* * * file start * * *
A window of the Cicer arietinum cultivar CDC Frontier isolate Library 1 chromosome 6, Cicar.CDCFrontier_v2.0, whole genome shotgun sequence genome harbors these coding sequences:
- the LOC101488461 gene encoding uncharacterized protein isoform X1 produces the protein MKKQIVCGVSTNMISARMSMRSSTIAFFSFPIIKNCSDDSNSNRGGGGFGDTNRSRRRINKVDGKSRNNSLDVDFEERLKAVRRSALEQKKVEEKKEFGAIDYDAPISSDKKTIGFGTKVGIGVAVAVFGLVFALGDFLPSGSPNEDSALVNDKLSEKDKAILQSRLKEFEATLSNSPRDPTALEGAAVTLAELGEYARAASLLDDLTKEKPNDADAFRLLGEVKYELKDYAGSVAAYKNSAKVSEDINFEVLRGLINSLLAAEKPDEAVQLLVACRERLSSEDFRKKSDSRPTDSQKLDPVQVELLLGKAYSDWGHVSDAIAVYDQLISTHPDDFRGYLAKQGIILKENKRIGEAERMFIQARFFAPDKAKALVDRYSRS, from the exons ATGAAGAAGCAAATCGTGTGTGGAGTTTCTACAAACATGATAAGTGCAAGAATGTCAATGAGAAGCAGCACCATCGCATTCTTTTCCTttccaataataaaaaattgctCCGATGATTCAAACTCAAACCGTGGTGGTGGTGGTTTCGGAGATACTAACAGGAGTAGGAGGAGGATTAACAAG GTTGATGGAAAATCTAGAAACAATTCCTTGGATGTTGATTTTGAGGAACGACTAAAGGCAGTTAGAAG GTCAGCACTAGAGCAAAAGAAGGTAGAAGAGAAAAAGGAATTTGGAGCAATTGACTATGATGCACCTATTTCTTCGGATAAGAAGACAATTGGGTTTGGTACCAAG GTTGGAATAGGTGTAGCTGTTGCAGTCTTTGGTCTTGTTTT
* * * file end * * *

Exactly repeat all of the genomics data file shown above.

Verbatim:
A window of the Cicer arietinum cultivar CDC Frontier isolate Library 1 chromosome 6, Cicar.CDCFrontier_v2.0, whole genome shotgun sequence genome harbors these coding sequences:
- the LOC101488461 gene encoding uncharacterized protein isoform X1 produces the protein MKKQIVCGVSTNMISARMSMRSSTIAFFSFPIIKNCSDDSNSNRGGGGFGDTNRSRRRINKVDGKSRNNSLDVDFEERLKAVRRSALEQKKVEEKKEFGAIDYDAPISSDKKTIGFGTKVGIGVAVAVFGLVFALGDFLPSGSPNEDSALVNDKLSEKDKAILQSRLKEFEATLSNSPRDPTALEGAAVTLAELGEYARAASLLDDLTKEKPNDADAFRLLGEVKYELKDYAGSVAAYKNSAKVSEDINFEVLRGLINSLLAAEKPDEAVQLLVACRERLSSEDFRKKSDSRPTDSQKLDPVQVELLLGKAYSDWGHVSDAIAVYDQLISTHPDDFRGYLAKQGIILKENKRIGEAERMFIQARFFAPDKAKALVDRYSRS, from the exons ATGAAGAAGCAAATCGTGTGTGGAGTTTCTACAAACATGATAAGTGCAAGAATGTCAATGAGAAGCAGCACCATCGCATTCTTTTCCTttccaataataaaaaattgctCCGATGATTCAAACTCAAACCGTGGTGGTGGTGGTTTCGGAGATACTAACAGGAGTAGGAGGAGGATTAACAAG GTTGATGGAAAATCTAGAAACAATTCCTTGGATGTTGATTTTGAGGAACGACTAAAGGCAGTTAGAAG GTCAGCACTAGAGCAAAAGAAGGTAGAAGAGAAAAAGGAATTTGGAGCAATTGACTATGATGCACCTATTTCTTCGGATAAGAAGACAATTGGGTTTGGTACCAAG GTTGGAATAGGTGTAGCTGTTGCAGTCTTTGGTCTTGTTTT